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Northern England advice

My husband and I will be flying in to Edinburgh October 9. I have planned for Scotland the 16 through the 24th. I would like to drop down into Northern England for the first 7 days of our trip. We love hiking, history, and good food. I have considered Hadrian's wall, the Lake District, Durham, and York. I have thought about finding a central location and making it a base. Any suggestions for where we should stay? Am I trying to do to much? Also, specific hikes would be appreciated.

Alison

Posted by
5221 posts

That's a big area for just one base. Will you be driving? If so, you could drive to all those places within a seven-day period and spend one or two nights at each. I'd recommend that over a "central" base with round trips to the other locations. York and the Lake District each deserve multiple days, Durham and Hadrian's Wall at least one full day each. Instead of spending time driving back and forth from a base, spend time driving from one to another and staying there at least one or two nights.

I'd skip the Lake District this time and instead focus on a north-south route between Edinburgh and York, south by train and north by car. If you're arriving October 9 on an overnight flight, you shouldn't drive that day. Instead, take a train straight to York (2.5 hours) and spend at least 2-3 nights there before renting a car for a road trip back to Edinburgh over the remaining days, including Durham and Hadrian's Wall. There's a lot to see and do along that route, including places like Whitby, Newcastle, Alnwick, Bambergh, and Lindisfarne (tide permitting), as well as those you mentioned. The dales and moors are also worth exploring.

We stayed several nights at the Abbey Guest House in York, right on the river and a short walk to most of the city sights. It's under different ownership now but seems the same based on the website. It has parking but you won't want a car till you're ready to head out of York.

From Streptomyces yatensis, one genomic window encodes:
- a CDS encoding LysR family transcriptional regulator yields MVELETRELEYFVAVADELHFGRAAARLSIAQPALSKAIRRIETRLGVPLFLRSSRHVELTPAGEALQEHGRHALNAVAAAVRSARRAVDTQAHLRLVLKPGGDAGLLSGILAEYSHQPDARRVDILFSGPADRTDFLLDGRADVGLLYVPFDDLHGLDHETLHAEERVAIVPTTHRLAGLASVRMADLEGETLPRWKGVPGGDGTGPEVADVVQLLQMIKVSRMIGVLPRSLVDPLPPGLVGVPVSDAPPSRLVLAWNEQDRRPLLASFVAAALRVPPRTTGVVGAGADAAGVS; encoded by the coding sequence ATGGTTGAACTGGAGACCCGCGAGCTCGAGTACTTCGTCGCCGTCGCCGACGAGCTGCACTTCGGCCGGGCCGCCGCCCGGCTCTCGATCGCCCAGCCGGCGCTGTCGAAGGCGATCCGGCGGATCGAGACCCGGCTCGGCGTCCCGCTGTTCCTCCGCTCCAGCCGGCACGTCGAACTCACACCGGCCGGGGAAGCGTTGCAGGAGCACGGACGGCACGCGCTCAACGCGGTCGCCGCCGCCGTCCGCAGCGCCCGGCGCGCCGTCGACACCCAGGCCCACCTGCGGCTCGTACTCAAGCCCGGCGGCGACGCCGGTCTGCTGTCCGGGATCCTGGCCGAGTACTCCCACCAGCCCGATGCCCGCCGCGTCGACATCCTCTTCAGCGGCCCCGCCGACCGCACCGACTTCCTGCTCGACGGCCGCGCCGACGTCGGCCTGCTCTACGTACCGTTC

Posted by
890 posts

Hi Alison -

Earlier poster is correct - this is a surprisingly large area, and you probably need to narrow down your base options and work from there. For me, at that time of year, you’ll need to base in a city, so York, or Durham make more sense. The weather could be fair or foul or just ‘meh’ in October (I’ve recently committed to a week on a long distance trail in Yorkshire at the same time, with some trepidation about what the weather will be doing) and the nights will be drawing in - I.e. it will be getting dark around 6.30 pm and won’t be light very early.

Some of your options may be limited too at that time of year. For instance the AD122 bus service along Hadrians Wall stops running on September 29th and some places will be closing for the winter - I’m thinking of National Trust properties like the Treasurers House in York and nearby Beningborough Hall, although I think they may be open until October 31st, you’d need to check. (EDIT: I checked - most are open until late October and beyond, but do still check they are open when you want to go - some closures any way).

I don’t think you can ‘do it all’ in the time you have available, not without it whizzing past the windows of a hire car, which is no way to see it! However, if you can firm up where you think you might stay, I’d be delighted to tell you what some of your options might be!

Hope you can get it sorted!

Ian

Posted by
5324 posts

We loved the North of England. Traffic was a lot better than in the South. Also, the people are exceptionally friendly.

Lots to see. We visited York, then the Yorkshire Moors (stayed a night at Pickering) then visited Whitby. Then we spent a couple of nights in Durham. After Durham, we wanted to see Hadrian's Wall and the ancient fort near Haltwhistle. The Lake District was nice, but that would be almost a separate encounter. The Lake District is great for hiking.

It would be hard to do the North using once city as a base. I would strongly recommend York, Whitby and Durham. Also, some hikers do Hadrian's Wall from coast to coast. That would have taken way too much time for us.

Also, we would have loved to have visited Newcastle.

Posted by
3 posts